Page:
“The effects of being infected have profoundly influenced my lifestyle over the past thirty years. My relationships and interactions with my family and friends changed completely. For many years I forgot what it was like to feel normal and even my ‘good’ days could only be considered good in comparison to really awful ones.”
Her symptoms included chronic fatigue, muscle pains, brain fog and even minor effort had consequences.
“One of the things that I remember the most is, I would be so tired. And I would lie in bed, and I couldn’t move. I couldn’t actually physically turn over, if I wanted to.
“I want the cover up exposed. I want everybody in the country tested. There’s a finger prick test now that costs under £12, they could test everybody and find the missing millions.”
Her lawyers are bringing a judicial review against the health secretary Matt Hancock on the grounds the cut-off date is factually wrong and discriminatory.
Leigh Day partner Emma Jones said the government was “clearly mistaken” for sticking with the 1991 cut-off date.
She said: “We are hopeful the decision will be ruled unlawful and therefore overturned so that all those who have been infected as a result of this scandal will be eligible to receive an ex-gratia payment.
“Leigh Day has been working with individuals who have been infected or affected by contaminated blood for a number of years. We heard evidence during the first phase of the hearings from a number of individuals who have been refused payment because of the cut-off date. If this judicial review succeeds it will benefit many individuals.”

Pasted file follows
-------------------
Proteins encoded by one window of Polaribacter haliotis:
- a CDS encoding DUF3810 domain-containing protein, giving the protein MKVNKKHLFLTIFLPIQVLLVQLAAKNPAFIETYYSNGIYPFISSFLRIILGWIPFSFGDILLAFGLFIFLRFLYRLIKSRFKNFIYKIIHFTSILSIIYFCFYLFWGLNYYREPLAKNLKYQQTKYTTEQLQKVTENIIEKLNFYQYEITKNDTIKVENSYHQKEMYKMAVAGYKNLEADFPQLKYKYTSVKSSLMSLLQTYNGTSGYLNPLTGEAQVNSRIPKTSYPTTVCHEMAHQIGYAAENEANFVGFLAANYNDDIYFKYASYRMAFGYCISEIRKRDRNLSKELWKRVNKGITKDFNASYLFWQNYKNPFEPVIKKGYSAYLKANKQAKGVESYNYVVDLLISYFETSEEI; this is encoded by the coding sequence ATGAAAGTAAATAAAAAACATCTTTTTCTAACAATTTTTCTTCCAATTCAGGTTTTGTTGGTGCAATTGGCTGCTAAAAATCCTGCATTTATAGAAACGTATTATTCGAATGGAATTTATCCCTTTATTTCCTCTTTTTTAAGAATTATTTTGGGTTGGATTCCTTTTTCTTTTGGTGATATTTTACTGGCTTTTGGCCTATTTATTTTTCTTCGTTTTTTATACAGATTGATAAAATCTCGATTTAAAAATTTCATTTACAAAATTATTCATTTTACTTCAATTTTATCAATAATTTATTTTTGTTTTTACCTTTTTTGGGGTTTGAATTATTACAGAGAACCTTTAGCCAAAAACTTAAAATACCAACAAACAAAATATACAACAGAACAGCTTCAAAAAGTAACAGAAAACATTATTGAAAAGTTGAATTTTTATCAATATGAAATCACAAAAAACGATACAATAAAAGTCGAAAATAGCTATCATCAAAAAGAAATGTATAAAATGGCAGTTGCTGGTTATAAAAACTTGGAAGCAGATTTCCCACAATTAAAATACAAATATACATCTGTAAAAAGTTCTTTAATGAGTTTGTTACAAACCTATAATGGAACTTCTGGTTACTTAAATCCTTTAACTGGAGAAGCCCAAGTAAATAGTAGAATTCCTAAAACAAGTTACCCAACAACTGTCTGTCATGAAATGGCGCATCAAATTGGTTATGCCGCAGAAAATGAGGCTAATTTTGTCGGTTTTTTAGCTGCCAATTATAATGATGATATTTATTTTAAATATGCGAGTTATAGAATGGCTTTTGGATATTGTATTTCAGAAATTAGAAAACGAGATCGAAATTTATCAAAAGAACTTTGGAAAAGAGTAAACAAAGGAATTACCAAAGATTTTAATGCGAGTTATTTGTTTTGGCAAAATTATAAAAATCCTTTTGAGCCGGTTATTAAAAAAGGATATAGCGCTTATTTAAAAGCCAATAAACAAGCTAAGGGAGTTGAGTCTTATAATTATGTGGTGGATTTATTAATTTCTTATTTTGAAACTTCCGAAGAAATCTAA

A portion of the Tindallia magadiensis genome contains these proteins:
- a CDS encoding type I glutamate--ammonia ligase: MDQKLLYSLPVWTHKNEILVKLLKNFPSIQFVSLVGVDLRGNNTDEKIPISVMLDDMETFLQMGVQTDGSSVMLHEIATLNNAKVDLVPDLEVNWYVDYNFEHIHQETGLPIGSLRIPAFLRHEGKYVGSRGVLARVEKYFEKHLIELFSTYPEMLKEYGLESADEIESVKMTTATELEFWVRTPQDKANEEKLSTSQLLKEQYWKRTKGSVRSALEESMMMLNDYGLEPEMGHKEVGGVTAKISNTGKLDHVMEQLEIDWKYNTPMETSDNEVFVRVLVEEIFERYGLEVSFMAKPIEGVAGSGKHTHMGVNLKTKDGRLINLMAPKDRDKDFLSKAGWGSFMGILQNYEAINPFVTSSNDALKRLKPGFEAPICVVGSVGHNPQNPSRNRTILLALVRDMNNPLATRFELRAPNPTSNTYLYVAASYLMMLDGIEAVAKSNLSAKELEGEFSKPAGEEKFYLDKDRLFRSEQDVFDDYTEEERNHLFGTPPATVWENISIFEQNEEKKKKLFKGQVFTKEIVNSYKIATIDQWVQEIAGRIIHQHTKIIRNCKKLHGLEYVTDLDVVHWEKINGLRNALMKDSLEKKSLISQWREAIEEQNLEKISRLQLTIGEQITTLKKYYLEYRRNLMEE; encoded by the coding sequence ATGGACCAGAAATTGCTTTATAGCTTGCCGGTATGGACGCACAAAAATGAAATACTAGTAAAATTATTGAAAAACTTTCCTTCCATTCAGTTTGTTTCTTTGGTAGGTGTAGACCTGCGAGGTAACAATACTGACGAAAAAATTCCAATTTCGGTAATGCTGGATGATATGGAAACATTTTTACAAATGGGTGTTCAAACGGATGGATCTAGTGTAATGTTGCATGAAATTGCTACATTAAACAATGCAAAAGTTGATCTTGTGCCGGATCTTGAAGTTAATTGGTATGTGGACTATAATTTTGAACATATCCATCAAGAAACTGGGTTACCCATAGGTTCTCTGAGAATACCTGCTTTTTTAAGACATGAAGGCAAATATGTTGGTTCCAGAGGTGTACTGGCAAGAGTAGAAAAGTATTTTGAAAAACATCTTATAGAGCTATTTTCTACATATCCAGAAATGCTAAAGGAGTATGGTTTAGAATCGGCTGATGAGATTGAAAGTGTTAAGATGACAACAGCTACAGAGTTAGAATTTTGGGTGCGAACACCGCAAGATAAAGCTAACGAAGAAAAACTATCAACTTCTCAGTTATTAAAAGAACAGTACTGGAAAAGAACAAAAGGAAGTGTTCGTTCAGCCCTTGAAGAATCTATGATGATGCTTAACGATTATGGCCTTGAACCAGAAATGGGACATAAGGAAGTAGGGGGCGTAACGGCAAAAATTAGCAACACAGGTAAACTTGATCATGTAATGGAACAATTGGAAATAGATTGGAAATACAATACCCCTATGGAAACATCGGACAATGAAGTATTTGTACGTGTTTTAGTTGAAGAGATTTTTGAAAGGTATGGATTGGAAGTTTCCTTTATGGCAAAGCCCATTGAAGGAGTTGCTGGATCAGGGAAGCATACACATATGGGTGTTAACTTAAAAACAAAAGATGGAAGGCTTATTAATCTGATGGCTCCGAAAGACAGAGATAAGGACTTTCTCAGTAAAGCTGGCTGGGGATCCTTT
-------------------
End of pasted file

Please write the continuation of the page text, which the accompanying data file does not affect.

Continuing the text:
The legal action is backed by the Hepatitis C Trust who told The Independent it was aware of other people in the same situation.
Rachel Halford, chief executive of the trust said: “We do have a number of people we have previously or are currently supporting who were infected after September 1991. We believe the inquiry should be exploring how the government could know that after that point no more infected blood was used. There are cases like Carolyn’s where people with hepatitis C have no other risk factors other than through contaminated blood, she is not alone.
“This is not something these people chose. These are people who put their faith in the NHS and then they have ended up with HIV or hepatitis C and it is soul destroying for them.”
She warned patients with hepatitis C could by asymptomatic for 20 years or more adding: “There is a hidden population of people in the UK with hepatitis C. Testing for it needs to be normalised and rolled out in the general population.”
A Department for Health and Social Care spokesperson said: “We are unable to comment on any potential or ongoing legal proceedings, but we are clear that the infected blood tragedy should never have happened. The ongoing public inquiry was set up to establish the truth and give individuals and families the answers they rightly deserve.
“The government recognises the ongoing pain and suffering caused to those involved and are committed to being open and transparent with the inquiry. We have waived the usual legal professional privilege to assist the process and former ministers and civil servants continue to provide information to ensure the inquiry can publicly explore any issues of concern carefully and fully.”